This was NOT a good week for moronic criminals with access to Instagram. After posting a bunch of ill-advised selfies on the photo sharing site, a Florida teenager now finds himself behind bars and facing 142 felony counts thanks to his oversharing habit. Read more…
Wedding photography can be a rough business. And although the photographers have plenty to worry about (i.e. irate ministers and getting your gear stolen), clients would do well to be careful too, lest they get duped by con artists like New Jersey’s Michael De Rubeis. Read more…
A couple weeks ago we reported that a lawmaker in Florida was trying to make photographing farms a felony. Turns out the Florida Senate Committee on Agriculture actually approved the bill this week, but only after passing a couple amendments that make the bill a little more reasonable. The new version of the bill only concerns photographs taken by people who trespass onto the private farmland, and instead of a felony the crime will now be a misdemeanor. Whew.
A bill recently introduced by Florida state senator Jim Norman would, if passed, making taking pictures of farms a felony unless permission is granted by the owner.
A person who photographs, video records or otherwise produces images or pictorial records, digital or otherwise, at or of a farm or other property where legitimate agriculture operations are being conducted without the written consent of the owner, or an authorized representative of the owner, commits a felony of the first degree. [#]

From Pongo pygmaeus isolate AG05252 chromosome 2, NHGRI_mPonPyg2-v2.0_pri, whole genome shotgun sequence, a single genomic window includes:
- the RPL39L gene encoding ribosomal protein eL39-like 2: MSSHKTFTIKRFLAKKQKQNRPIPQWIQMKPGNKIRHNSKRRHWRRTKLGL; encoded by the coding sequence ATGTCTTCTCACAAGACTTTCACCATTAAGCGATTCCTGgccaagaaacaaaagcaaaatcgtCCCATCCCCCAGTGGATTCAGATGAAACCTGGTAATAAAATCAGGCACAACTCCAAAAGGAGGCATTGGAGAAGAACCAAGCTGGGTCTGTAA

Apparently the bill is meant to deter animal rights activists from secretly posing as farmworkers to make hidden camera videos of animals being abused. Needless to say, a lot of photographers aren’t very pleased.
There’s an increasingly overwhelming sense of frustration coming from the Gulf region, but this time, it’s coming from photographers and journalists. Media access has been tough since the beginning of the oil spill, whether on land, on beaches, or in the air. According to a new safety zone rule passed down from the US government, reporters and photographers are not allowed within 20 meters of booms, boom operations, and other cleanup activities, except with the express permission of the US Coast Guard. CNN’s Anderson Cooper reports that the limit was originally 300 feet, but it was reduced to 65 feet.
But to complicate matters, under the new rule, anyone found “willfully” in violation of the rule would be fined $40,000 and charged with a Class D felony. Class D felonies typically carry a jail sentence. The law especially affects photographers in the area who need to be on site in order to properly cover the events.